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LanceGreenfieldMitchell

Par Lance

Par Lance is where I come to talk with my friends, mainly to discuss books. 

Par can mean at face value,and Lance is just me.

 

From the Oxford English Dictionary:

Parlance /'pa:l(Ə)ns/

noun [mass noun] a particular way of speaking or using words, especially a way common to those with a particular job or interest: dated terms that were once in common parlance | medical parlance.

origin late 16th cent. (denoting speech or debate): from Old French, from parler 'speak', from Latin parabola 'comparison' (in late Latin 'speech').

Currently reading

Secrets of Mental Math: The Mathemagician's Guide to Lightning Calculation and Amazing Math Tricks
Arthur Benjamin
Stephens' C# Programming with Visual Studio 2010 24-Hour Trainer
Rod Stephens
The Stonor Eagles
WILLIAM HORWOOD
One Good Turn - Kate Atkinson Multi-threaded crime thriller

Have you ever seen a painting that has so much detail in the background that the main subject becomes almost invisible to your eye? Have you ever listened to a piece of music that has so many intricate harmonies that the melody becomes obscured? Either way, try to imagine the equivalent book. You now have the base format of One Good Turn in your mind. This story has a brilliant plot, but it takes quite a while to get past all of the memories of the characters and their friends and relations. I would encourage you to persevere, because you will eventually uncover a crime thriller with more twists and turns than the back streets of Edinburgh.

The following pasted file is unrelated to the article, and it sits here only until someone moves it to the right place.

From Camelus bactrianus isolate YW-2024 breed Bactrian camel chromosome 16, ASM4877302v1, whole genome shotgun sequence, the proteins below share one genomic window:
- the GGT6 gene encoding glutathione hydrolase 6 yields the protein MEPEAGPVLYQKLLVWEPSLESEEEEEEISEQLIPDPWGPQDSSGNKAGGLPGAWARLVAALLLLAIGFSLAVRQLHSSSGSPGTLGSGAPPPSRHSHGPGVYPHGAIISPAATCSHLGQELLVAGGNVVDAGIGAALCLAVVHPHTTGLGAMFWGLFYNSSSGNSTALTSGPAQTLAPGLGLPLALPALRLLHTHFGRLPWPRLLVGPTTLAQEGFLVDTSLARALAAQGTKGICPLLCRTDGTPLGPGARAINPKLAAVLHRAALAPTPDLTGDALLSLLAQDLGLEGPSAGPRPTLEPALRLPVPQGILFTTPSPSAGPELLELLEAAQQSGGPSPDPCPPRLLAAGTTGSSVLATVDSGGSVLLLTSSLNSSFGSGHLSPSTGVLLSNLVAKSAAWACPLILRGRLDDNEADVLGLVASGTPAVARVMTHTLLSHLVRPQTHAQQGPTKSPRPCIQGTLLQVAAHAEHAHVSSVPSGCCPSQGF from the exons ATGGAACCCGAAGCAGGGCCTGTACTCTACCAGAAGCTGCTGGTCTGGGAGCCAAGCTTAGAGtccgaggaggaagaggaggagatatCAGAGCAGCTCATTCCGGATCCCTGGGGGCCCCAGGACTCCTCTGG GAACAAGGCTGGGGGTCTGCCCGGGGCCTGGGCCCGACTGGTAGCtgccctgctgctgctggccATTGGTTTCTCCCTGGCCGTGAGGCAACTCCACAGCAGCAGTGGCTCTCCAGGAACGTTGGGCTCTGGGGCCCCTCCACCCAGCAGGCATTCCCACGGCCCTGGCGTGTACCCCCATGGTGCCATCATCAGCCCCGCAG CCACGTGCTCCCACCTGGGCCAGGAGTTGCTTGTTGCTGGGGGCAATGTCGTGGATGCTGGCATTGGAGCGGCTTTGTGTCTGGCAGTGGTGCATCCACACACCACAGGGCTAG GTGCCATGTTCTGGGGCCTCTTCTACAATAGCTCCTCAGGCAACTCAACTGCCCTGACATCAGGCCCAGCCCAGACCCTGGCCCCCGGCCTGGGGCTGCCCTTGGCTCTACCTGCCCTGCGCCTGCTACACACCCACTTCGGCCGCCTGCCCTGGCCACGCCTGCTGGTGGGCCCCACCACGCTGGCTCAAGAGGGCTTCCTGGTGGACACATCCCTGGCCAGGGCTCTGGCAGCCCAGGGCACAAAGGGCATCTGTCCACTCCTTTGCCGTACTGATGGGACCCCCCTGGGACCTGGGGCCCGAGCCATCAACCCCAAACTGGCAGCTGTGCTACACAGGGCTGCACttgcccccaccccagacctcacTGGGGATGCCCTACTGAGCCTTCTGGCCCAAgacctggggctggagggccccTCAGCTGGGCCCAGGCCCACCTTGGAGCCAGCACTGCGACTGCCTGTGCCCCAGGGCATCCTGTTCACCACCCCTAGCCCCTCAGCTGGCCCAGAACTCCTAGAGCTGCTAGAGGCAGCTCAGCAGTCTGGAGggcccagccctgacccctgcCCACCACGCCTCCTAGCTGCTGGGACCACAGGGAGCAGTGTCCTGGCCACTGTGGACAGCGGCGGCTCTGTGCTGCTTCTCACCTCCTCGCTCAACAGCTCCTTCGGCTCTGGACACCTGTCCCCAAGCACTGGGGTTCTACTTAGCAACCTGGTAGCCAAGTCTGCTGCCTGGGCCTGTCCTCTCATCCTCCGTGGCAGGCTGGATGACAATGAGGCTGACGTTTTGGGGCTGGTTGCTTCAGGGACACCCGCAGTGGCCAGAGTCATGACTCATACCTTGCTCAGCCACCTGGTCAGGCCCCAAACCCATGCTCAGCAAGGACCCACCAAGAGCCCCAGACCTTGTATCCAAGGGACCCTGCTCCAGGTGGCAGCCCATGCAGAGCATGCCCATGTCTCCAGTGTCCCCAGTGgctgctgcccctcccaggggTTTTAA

Beginning with a road rage incident that unfolds before an assortment of people queuing for an Edinburgh Festival event, the plot unravels the connections between these people and a millionaire property developer who is lying, close to death, in the intensive care unit of Edinburgh Infirmary. How he got there is for you to read.

There is a good balance of horrific and comical moments in this book. There are also some neat little thought provokers such as that which stems out of the cliché, "as dead as a doornail." Why a doornail? Can death be comparative? How could anything be deader than anything else? Et cetera.

Eventually, the backgrounds are all complete, the strands of the plot are all neatly entwined and there are no remaining loose ends.

Kate Atkinson has a unique style, which she applies to this over-subscribed genre. I like the style and I enjoyed the story, so I would recommend it to most of my friends. There are a few who would not enjoy it, as it is a matter of taste. To the reader of this review, I would say, just try it.